The following equipment is normally limited to satisfying my own curiosity and not put into general use in testing models for sale. However many new products were run through the mill. The information was invaluable in selection of products as well as adding to the overall knowledge of the field, in order to advise customers. Many of the statements and opinions found elsewhere are founded on deeper evaluations with these devices.
Weight, drawbar pull, speed, gear, motor, driver, wheelbase and other data on over 350 locos has been recorded on Superbase 4 Professional database for easy comparison and compilation . On repowered locos both original and modified data are readily compared. Also a complete description of work proposed or done is recorded.
Other files contain data on several thousand cars including weight, length wheel base, couplers, trucks and test results. Having a continuous flow of models from our store, swelled the base to these dimensions. Of course not all models got the full battery of tests, but the odd and troublesome were tested extensively. This data plus customer feedback provided a sound foundation for advice to the buyer. But it also helped satisfy my own curiosity. The order of appearance does not reflect usage of devices.
Very important in starting trains and hauling them up grades, drawbar pull or tractive effort is often bandied about with wild claims. But how often are accurate, comparative measurements made? There are two distinct pulling measurements: the starting tractive effort and the drawbar pull at speed. The Pennsyvania had a very sophisticated loco test plant, but used dynamomter cars for final road testing. In the prototype the starting tractive effort is limited by the weight on drivers, the coefficient of friction between drivers and rail plus the force developed at the track by the prime mover. The same holds true for models, where torque from the prime mover, the motor, produces the force. Accurate measurememts are required to achieve optimum results. MEASURING STARTING TRACTIVE EFFORT _ can be done several ways.
On the prototype, dynamic drawbar pull at speed is limited by the horsepower developed and wheel slippage. This holds true for models where the force is derived from the motor torque through the gear train. Measuring drawbar pull on the road requires a dynamometer car with a calibrated, spring loaded coupler. Through linkage, a needle can indicate pull on a dial. But the problem is in seeing the reading at every point on the layout. Walthers released a working dynamometer car with an indicator dial which is barely visible through small doors on the sides. The scale is numerically unmarked with 1 oz lines to 8 oz. Adjustment is touchy, but it tracks well, when properly set. In their usual disregard for the modeller, the promised infrared remote indicator was cancelled. At best it can reveal relative comparisons.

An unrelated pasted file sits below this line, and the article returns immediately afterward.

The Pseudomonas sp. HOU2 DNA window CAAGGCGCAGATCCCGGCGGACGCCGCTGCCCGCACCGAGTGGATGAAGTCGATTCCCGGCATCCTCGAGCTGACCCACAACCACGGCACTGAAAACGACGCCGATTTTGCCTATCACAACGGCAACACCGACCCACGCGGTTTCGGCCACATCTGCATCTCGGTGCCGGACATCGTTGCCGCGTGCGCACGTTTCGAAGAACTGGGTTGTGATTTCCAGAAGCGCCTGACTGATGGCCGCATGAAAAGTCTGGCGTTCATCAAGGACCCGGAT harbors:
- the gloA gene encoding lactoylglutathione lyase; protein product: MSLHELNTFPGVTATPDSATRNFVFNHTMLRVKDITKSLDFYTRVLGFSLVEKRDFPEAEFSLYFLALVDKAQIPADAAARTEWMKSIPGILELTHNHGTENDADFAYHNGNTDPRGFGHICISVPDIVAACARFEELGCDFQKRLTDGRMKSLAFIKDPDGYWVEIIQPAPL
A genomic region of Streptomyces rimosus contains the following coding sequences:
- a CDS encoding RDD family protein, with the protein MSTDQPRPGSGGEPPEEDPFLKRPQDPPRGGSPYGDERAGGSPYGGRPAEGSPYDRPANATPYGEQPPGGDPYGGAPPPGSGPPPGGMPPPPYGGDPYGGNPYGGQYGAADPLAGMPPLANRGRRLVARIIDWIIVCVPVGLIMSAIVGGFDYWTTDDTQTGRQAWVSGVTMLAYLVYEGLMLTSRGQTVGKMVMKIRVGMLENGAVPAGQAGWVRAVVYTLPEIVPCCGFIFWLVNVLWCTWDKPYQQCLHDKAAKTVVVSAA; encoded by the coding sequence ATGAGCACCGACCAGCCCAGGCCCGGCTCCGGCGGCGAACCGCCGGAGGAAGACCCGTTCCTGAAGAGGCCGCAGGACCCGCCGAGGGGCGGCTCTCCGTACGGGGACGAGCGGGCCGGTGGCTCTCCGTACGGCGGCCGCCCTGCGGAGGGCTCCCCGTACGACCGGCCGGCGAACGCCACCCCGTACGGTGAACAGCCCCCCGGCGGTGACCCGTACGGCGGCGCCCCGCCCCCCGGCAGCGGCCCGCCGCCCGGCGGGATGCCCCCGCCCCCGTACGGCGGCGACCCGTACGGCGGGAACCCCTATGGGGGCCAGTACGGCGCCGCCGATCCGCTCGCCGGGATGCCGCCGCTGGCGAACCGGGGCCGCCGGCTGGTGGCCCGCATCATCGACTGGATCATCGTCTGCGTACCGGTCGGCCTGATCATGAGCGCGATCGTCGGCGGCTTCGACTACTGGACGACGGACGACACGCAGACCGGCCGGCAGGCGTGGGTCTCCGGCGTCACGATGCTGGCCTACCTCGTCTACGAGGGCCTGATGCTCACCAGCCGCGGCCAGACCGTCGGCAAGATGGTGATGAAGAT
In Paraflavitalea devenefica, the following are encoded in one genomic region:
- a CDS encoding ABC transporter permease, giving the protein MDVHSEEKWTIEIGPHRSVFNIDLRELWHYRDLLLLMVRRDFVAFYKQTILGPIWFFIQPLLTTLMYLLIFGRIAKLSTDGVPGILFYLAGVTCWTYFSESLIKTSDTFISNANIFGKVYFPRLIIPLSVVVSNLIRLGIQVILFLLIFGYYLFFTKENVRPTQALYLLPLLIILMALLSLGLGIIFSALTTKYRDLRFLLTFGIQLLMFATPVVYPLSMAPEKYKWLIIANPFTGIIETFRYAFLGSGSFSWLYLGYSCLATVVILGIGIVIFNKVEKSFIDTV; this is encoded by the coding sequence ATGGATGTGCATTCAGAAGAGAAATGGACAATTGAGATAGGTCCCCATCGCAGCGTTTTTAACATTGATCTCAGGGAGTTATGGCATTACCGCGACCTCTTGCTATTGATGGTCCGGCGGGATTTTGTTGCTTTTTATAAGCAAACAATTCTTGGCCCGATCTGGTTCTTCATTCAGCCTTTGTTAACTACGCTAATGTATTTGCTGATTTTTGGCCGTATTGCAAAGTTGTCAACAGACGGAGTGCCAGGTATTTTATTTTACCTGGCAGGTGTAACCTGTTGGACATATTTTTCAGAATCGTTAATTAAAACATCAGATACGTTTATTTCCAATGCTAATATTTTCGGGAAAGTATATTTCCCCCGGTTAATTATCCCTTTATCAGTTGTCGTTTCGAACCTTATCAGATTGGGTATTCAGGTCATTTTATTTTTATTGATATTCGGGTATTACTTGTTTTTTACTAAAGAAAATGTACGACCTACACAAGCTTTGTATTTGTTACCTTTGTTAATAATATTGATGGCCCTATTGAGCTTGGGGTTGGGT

ELECTRIC METERS are essential to testing and evaluating many items. Each power pack should have an analog ammeter and voltmeter to monitor loco operating conditions. But for more accurate work in testing and calibrating, a good quality digital mutlimeter is hard to beat. Today reasonably priced models have tolerances well within 0.1 % and very high input impedences to avoid loading down test circuit. Automatic range and polarity settings are very convenient and void possible damage. Four digits is more than enough accuracy for almost any testing. Standard inputs are volts, amperes and resistance (ohms). Highly desirable is a continuity buzzer to check for open or short circuits, without watching meter. Some have memories for comparison purposes. If you are into solid state device testing, some have a diode test and hfe test to evaluate transister gain. Size depends on use. A small one is very useful around the layout. A wide variety of pointed, and clip-on tips is useful to free hands. Coiled retractable leads reduce clutter.
Note: Adjust brightness and contrast for optimum viewing.
D: Data Aquistion Unit
MON: Aniga 2000 monitor
MM: Digital Multimeter
To observe waveforms and other changing values, an oscilloscope is necessary. Basically it shows a plot of magnitude vertiacally and time horizontally. Counting gradicules to determine magnitudes and times is frustrating, so a digital readout is preferred. Cursers are set to the points desired and values are shown on the display. Two input channels provide comparisons. For most modelrailroad applications frequency and bandwidth are not crucial.
Since storage scopes are very expensive, a Data Acquisition Unit was added to an Amiga 2000, where waveforms could be stored on disks for future reference. This is very useful for long time period cases which are difficult to capture on a scope. All parameters are controlled on the display by point and click.
DIGITAL READOUT OSCILLOSCOPE and DATA ACQUISITION UNIT
Other test devices are found under Measuring Indexincluding coupler, clearance and height gauges.
Coming when time permits:
BACK TO OUR TEST FACILITIES
BACK TO MEASURING INDEX
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